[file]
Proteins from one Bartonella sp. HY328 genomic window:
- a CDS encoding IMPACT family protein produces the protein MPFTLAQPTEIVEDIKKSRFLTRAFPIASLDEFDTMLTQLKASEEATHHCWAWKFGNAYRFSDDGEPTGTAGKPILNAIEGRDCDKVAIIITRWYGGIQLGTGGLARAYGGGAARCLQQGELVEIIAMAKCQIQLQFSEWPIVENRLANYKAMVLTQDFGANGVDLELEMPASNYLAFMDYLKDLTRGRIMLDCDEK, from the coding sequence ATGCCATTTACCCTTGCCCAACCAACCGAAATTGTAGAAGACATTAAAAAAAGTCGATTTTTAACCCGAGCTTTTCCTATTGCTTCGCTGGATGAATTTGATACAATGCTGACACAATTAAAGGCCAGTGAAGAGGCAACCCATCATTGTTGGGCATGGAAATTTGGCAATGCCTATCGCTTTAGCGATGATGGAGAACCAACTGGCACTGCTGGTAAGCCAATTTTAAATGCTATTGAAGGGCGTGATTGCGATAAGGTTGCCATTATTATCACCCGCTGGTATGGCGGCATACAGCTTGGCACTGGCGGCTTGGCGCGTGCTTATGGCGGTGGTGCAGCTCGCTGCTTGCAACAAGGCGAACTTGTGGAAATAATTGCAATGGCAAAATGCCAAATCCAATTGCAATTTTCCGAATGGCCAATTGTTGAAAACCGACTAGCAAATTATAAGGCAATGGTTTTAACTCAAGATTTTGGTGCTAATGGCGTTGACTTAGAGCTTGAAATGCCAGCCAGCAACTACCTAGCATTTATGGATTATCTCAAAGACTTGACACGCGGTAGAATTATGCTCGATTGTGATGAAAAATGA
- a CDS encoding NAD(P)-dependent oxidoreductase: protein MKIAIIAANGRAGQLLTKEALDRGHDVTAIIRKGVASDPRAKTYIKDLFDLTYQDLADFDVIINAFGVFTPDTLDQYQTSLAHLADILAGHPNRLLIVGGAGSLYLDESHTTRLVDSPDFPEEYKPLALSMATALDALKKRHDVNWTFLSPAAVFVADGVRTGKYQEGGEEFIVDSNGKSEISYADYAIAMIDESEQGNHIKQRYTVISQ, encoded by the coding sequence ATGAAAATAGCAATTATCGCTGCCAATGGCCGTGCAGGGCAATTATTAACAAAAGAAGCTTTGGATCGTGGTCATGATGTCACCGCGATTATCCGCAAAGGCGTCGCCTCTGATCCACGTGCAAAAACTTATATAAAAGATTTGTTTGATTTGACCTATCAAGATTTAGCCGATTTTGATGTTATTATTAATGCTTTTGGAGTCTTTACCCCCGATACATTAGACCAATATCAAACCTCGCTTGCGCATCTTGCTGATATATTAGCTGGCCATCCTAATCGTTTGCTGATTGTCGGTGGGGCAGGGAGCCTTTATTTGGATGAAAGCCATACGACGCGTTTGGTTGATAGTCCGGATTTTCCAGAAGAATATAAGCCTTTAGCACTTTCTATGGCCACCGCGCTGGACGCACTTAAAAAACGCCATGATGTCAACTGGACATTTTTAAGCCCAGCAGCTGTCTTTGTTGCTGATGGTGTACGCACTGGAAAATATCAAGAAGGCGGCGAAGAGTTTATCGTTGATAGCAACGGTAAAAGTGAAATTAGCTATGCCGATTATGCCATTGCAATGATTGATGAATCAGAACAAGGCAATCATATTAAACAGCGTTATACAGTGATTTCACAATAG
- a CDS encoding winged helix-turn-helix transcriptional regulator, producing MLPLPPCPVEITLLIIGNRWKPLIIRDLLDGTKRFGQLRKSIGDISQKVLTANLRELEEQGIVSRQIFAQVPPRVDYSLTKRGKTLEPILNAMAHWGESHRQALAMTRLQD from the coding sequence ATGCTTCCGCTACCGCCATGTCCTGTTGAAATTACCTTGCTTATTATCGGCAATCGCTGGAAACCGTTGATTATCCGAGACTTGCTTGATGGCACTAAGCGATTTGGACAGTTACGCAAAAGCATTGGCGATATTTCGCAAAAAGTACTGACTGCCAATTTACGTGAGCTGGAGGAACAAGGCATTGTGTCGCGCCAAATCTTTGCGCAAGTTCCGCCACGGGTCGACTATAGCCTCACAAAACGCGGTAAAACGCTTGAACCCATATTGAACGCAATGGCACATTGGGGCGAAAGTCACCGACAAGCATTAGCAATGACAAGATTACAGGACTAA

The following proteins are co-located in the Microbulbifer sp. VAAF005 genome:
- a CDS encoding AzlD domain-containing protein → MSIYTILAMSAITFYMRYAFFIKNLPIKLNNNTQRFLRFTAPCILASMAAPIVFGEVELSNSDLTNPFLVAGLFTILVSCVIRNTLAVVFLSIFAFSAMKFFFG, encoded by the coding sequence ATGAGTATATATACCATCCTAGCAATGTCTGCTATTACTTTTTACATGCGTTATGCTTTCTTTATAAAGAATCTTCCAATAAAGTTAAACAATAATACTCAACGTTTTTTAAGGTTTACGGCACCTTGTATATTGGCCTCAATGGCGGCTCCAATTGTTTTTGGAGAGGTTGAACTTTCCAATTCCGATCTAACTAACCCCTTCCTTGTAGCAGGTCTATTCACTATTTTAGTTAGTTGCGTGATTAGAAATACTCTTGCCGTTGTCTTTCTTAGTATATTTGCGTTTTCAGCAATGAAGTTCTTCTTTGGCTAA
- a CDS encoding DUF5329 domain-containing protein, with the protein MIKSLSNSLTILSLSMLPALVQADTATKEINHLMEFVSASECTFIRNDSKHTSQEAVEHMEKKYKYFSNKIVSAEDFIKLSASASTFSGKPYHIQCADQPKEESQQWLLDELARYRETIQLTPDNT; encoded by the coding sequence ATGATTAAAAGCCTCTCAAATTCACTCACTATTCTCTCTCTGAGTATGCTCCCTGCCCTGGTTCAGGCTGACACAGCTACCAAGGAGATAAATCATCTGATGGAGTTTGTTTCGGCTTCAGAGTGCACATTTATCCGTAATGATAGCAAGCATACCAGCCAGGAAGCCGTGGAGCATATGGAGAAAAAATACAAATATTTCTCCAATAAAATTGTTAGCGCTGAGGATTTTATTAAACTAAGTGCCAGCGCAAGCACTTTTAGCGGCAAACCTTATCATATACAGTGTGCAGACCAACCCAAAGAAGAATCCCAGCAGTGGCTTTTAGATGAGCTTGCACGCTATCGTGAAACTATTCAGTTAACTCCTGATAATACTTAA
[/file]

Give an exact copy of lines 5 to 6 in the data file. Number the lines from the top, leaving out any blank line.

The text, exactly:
The following proteins are co-located in the Microbulbifer sp. VAAF005 genome:
- a CDS encoding AzlD domain-containing protein → MSIYTILAMSAITFYMRYAFFIKNLPIKLNNNTQRFLRFTAPCILASMAAPIVFGEVELSNSDLTNPFLVAGLFTILVSCVIRNTLAVVFLSIFAFSAMKFFFG, encoded by the coding sequence ATGAGTATATATACCATCCTAGCAATGTCTGCTATTACTTTTTACATGCGTTATGCTTTCTTTATAAAGAATCTTCCAATAAAGTTAAACAATAATACTCAACGTTTTTTAAGGTTTACGGCACCTTGTATATTGGCCTCAATGGCGGCTCCAATTGTTTTTGGAGAGGTTGAACTTTCCAATTCCGATCTAACTAACCCCTTCCTTGTAGCAGGTCTATTCACTATTTTAGTTAGTTGCGTGATTAGAAATACTCTTGCCGTTGTCTTTCTTAGTATATTTGCGTTTTCAGCAATGAAGTTCTTCTTTGGCTAA